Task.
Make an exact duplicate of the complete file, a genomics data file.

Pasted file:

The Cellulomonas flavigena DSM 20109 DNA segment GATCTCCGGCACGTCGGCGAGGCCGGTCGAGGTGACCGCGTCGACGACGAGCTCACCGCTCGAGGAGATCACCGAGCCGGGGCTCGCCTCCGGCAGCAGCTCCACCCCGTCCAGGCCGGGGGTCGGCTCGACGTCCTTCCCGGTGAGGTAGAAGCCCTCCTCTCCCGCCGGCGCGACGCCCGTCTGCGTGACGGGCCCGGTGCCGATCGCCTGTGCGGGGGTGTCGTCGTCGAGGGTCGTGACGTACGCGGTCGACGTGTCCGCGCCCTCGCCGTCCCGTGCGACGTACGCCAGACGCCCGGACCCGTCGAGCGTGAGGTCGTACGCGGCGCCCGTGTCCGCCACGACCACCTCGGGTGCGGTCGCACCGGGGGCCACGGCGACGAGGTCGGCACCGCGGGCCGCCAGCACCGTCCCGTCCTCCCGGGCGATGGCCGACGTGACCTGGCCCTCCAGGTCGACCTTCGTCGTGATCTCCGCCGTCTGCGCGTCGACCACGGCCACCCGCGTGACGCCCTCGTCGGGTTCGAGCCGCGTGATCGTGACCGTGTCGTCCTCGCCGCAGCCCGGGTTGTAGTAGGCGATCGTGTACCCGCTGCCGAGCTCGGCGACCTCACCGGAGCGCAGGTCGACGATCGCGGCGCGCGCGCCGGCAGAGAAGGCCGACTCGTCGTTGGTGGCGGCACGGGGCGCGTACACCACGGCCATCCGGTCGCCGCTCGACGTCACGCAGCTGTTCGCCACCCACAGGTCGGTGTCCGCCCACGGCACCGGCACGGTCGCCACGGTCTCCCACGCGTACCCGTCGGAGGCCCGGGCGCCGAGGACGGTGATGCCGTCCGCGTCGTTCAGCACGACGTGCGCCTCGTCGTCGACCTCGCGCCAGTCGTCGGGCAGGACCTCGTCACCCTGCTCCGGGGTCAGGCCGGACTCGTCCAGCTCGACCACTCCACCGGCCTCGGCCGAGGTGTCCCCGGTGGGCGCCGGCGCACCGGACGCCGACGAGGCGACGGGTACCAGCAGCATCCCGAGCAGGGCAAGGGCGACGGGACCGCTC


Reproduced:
The Cellulomonas flavigena DSM 20109 DNA segment GATCTCCGGCACGTCGGCGAGGCCGGTCGAGGTGACCGCGTCGACGACGAGCTCACCGCTCGAGGAGATCACCGAGCCGGGGCTCGCCTCCGGCAGCAGCTCCACCCCGTCCAGGCCGGGGGTCGGCTCGACGTCCTTCCCGGTGAGGTAGAAGCCCTCCTCTCCCGCCGGCGCGACGCCCGTCTGCGTGACGGGCCCGGTGCCGATCGCCTGTGCGGGGGTGTCGTCGTCGAGGGTCGTGACGTACGCGGTCGACGTGTCCGCGCCCTCGCCGTCCCGTGCGACGTACGCCAGACGCCCGGACCCGTCGAGCGTGAGGTCGTACGCGGCGCCCGTGTCCGCCACGACCACCTCGGGTGCGGTCGCACCGGGGGCCACGGCGACGAGGTCGGCACCGCGGGCCGCCAGCACCGTCCCGTCCTCCCGGGCGATGGCCGACGTGACCTGGCCCTCCAGGTCGACCTTCGTCGTGATCTCCGCCGTCTGCGCGTCGACCACGGCCACCCGCGTGACGCCCTCGTCGGGTTCGAGCCGCGTGATCGTGACCGTGTCGTCCTCGCCGCAGCCCGGGTTGTAGTAGGCGATCGTGTACCCGCTGCCGAGCTCGGCGACCTCACCGGAGCGCAGGTCGACGATCGCGGCGCGCGCGCCGGCAGAGAAGGCCGACTCGTCGTTGGTGGCGGCACGGGGCGCGTACACCACGGCCATCCGGTCGCCGCTCGACGTCACGCAGCTGTTCGCCACCCACAGGTCGGTGTCCGCCCACGGCACCGGCACGGTCGCCACGGTCTCCCACGCGTACCCGTCGGAGGCCCGGGCGCCGAGGACGGTGATGCCGTCCGCGTCGTTCAGCACGACGTGCGCCTCGTCGTCGACCTCGCGCCAGTCGTCGGGCAGGACCTCGTCACCCTGCTCCGGGGTCAGGCCGGACTCGTCCAGCTCGACCACTCCACCGGCCTCGGCCGAGGTGTCCCCGGTGGGCGCCGGCGCACCGGACGCCGACGAGGCGACGGGTACCAGCAGCATCCCGAGCAGGGCAAGGGCGACGGGACCGCTC